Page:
Produced by Charlie Chaplin (uncredited)
Written by Charlie Chaplin
Starring Charlie Chaplin
Virginia Cherrill
Florence Lee
Harry Myers
Music by Charles Chaplin
Cinematography Rollie Totheroh, Gordon Pollock & Mark Marklatt (uncredited)
Editing by Charlie Chaplin (uncredited)
Distributed by United Artists
Release date January 30, 1931 (US)
Running time 87 minutes
Country United States
Language English (original title cards)

By 1931 everyone in the movie industry had given up on making silent films and were now making talkies. Everyone that is except for Charlie Chaplin. Sound came to film in 1927 with Al Jolson‘s The Jazz Singer, but Chaplin continued to shun talkies until 1940 when he made The Great Dictator. In that intervening 13 years he made three of the greatest comedies of all time. I have already watched The Circus, which I thought was very funny. Both of his 1930s films, City Lights and Modern Times are masterpieces.

City Lights is a romantic comedy from 1931. At times it seems to be more like a melodrama than a comedy, as it does feature a huge helping of Chaplin’s famed sentimentality, but at other times there is some great and very funny slapstick moments that can still make the viewer laugh out loud. The scenes with the Tramp‘s ‘friend’, the drunken millionaire whom Charlie saves from committing suicide are particularly funny as is the boxing match. W.C. Fields once said that he thought Chaplin was more a ballet dancer than a comedian, albeit the best ballet dancer he ever saw. This comedic ballet is on view here in the boxing match scene which seems very cartoonish. In fact it seems that both Walt Disney (Mickey’s Mechanical Man) and Chuck Jones (Rabbit Punch) both were influenced by this scene when they made their boxing cartoons as the influence are plain to see in these cartoons.

The main plot of the film revolves around the Tramp’s relationship with a blind girl who he is smitten with, and how he goes about raising money for her to have an operation which will restore her sight. This of course puts Charlie in a bind, the girl thinks that he is a well-to-do gentleman and if she regains her sight she will see him for who he really is. This leads to the finale of the film which features perhaps the greatest and most recognisable closing shot in all film history. It is here that we realise that love is blind to prejudice and poverty and that kindness and charity will win out in the end.

City Lights is a great film that I really recommend everyone to see at least once in their lifetime. It is beautiful and shows that sometimes talking is unneccessary when it comes to telling a great, funny story.


Treasure Island

Directed by Byron Haskin
Produced by Perce Pearce
Written by Lawrence Edward Watkin
Starring Bobby Driscoll
Robert Newton
Basil Sydney
Finlay Currie
Music by Clifton Parker
Cinematography Freddie Young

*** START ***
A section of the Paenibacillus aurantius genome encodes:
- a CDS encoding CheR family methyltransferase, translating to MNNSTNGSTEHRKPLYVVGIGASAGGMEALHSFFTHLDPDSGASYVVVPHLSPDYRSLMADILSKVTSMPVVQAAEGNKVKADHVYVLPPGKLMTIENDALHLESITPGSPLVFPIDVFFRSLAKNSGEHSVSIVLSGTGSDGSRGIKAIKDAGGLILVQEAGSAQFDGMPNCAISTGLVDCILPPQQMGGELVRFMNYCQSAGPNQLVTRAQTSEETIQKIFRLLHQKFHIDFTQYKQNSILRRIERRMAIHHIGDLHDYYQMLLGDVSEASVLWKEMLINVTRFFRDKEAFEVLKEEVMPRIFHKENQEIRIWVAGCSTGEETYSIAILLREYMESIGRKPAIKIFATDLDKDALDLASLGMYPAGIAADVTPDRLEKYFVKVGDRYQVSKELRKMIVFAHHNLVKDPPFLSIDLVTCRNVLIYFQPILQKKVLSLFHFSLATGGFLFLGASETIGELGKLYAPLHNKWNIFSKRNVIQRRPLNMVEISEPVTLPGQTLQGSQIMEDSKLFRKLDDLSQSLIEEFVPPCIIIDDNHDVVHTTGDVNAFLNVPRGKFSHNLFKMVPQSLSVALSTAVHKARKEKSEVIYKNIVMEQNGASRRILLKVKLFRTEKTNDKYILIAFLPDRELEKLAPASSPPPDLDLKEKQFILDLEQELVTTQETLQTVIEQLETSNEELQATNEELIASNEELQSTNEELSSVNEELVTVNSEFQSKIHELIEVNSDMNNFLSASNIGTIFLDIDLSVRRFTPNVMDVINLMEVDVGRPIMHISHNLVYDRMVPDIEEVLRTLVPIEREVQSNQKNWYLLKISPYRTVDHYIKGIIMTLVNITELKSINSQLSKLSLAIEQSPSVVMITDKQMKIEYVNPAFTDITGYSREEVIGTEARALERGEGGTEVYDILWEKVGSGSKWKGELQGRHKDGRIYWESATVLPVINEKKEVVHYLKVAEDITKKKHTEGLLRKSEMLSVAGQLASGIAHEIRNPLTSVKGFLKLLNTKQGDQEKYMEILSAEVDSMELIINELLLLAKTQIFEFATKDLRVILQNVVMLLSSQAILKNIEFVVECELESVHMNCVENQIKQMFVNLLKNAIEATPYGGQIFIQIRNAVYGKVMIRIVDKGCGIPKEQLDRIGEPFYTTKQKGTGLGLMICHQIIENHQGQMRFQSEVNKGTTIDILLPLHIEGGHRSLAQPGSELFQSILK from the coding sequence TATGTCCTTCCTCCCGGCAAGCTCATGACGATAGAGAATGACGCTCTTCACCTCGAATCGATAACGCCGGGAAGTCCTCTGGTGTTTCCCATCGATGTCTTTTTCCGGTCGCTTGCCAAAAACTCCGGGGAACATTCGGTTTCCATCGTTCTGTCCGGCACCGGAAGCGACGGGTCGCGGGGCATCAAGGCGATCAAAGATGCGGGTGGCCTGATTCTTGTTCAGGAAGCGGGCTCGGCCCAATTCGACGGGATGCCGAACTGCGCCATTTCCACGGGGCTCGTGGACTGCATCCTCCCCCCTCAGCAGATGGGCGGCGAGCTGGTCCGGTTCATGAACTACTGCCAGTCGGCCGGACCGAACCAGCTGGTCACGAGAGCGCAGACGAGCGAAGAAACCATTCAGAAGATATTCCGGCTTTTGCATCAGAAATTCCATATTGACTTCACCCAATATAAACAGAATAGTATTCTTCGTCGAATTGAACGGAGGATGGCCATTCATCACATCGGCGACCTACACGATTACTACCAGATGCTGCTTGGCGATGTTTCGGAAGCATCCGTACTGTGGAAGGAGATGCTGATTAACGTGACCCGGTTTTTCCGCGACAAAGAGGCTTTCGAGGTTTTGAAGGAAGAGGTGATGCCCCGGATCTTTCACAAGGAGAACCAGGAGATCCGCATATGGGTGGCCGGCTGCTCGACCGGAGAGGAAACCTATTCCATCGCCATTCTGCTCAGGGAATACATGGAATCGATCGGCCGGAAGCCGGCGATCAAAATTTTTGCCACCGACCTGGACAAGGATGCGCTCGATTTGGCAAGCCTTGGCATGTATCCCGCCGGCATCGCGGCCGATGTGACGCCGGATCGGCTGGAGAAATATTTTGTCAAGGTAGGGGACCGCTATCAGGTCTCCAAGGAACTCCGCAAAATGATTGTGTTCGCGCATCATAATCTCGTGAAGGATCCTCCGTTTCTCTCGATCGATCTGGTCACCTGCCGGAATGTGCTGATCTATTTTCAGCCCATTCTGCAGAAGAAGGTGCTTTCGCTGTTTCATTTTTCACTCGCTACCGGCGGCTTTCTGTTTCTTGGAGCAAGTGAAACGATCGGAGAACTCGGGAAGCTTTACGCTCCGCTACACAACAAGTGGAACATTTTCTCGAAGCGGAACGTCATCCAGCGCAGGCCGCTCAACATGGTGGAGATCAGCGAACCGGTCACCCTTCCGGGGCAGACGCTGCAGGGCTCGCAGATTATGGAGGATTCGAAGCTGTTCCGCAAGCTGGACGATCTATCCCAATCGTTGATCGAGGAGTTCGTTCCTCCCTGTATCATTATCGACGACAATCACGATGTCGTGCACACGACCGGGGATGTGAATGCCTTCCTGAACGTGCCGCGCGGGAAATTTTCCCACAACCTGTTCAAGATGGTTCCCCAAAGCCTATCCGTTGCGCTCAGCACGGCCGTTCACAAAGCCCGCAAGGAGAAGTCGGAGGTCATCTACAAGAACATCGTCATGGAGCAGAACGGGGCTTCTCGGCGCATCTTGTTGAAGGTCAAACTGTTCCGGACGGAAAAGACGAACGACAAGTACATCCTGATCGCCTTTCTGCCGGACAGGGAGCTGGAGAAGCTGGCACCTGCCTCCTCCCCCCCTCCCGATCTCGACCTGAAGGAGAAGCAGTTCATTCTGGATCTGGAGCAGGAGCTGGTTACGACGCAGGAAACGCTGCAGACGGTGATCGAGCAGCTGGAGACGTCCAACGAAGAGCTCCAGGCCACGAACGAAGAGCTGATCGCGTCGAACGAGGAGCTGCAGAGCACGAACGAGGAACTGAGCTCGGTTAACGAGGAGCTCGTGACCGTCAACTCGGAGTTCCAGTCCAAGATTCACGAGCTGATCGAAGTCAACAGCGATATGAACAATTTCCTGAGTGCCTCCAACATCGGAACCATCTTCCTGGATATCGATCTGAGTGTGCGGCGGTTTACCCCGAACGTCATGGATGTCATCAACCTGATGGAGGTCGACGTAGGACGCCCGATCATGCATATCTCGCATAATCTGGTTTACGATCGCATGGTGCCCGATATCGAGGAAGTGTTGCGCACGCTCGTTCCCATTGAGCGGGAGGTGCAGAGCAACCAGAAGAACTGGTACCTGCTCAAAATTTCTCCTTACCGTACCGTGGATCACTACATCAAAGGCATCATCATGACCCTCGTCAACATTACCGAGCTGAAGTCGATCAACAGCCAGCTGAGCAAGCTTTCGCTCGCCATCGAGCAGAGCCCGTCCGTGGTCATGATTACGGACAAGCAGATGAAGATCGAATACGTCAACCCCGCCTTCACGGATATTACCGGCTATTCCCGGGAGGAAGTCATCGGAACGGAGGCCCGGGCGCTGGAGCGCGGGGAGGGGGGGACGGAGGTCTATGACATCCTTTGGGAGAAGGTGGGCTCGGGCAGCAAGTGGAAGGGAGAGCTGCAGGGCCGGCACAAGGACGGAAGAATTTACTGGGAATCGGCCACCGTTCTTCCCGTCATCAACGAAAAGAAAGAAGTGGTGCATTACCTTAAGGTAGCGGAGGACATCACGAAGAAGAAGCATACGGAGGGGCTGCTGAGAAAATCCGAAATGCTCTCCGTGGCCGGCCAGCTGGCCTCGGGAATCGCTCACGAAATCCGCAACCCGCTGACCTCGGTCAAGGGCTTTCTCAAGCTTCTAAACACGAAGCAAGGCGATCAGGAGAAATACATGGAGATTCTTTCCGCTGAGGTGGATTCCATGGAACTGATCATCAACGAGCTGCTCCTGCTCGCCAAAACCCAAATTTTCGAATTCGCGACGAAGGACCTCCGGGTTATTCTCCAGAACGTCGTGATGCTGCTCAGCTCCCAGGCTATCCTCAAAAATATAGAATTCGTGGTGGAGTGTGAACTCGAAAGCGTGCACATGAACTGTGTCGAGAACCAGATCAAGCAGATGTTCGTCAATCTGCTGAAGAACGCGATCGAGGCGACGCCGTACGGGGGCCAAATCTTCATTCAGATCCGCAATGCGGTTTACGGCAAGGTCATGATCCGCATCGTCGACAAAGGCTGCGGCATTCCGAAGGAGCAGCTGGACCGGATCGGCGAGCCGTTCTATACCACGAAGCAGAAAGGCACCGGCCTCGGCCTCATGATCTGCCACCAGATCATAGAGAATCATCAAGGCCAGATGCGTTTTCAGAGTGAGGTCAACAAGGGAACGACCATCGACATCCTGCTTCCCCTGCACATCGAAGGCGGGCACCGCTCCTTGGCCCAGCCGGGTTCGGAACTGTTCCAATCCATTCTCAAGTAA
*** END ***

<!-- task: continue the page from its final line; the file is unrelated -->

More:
Editing by Alan Jaggs
Distributed by RKO Radio Pictures
Release date(s) July 19, 1950
Running time 96 minutes
Country UK/USA
Language English

“Yo ho ho and a bottle of rum!” Treasure Island was Walt Disney’s first wholly live action film and it is a beauty me hearties. Unlike Disney live action films that followed, Treasure Island does not feature any light-hearted comic relief moments, it is just a faithful adaptation of Robert Louis Stevenson’s novel.

Treasure Island is a rip-roaring swashbuckling pirate movie, but it primarily the story of young Jim Hawkins, played here by Disney’s first child star Bobby Driscoll. Driscoll’s performance is fine, although his American accent is initially a bit annoying, as are some of his weird facial contortions and expressions.

The star of the film is of course Robert Newton who plays the opportunist scoundrel pirate Long John Silver. Newton’s enjoyable performance gives the one-legged rogue a lot of charm, and whilst he is a villain, it is hard to dislike someone who is just so darn likeable. Long John is a bit of a conundrum as while he leads a mutiny and puts Hawkins’s life in danger, he has an affection for the boy and protects him from the other cutthroats, even though he makes it quite clear that the only real loyalty he has is to himself. He really is a fun character and it is clear that Newton is enjoying himself throughout the film.

Treasure Island is a lot of fun to watch. While it is a lot more serious than some of Disney’s later live action productions it is a good and enjoyable film to watch.

* The film must have been successful, at least in Australia, as an Aussie made non-Disney sequel followed in 1954 with Newton reprising his role as the iconic pirate Long John Silver. This will be coming to DVD on February 10th. A TV series also followed.

*Considering it’s popularity in Australia, it is surprising to see that Treasure Island was not released in this country until 15 February 1951, some seven months after it was released in the US.

* Buy Region 4 (Australian) release of  Treasure Island on DVD from EzyDVD for $17.97 *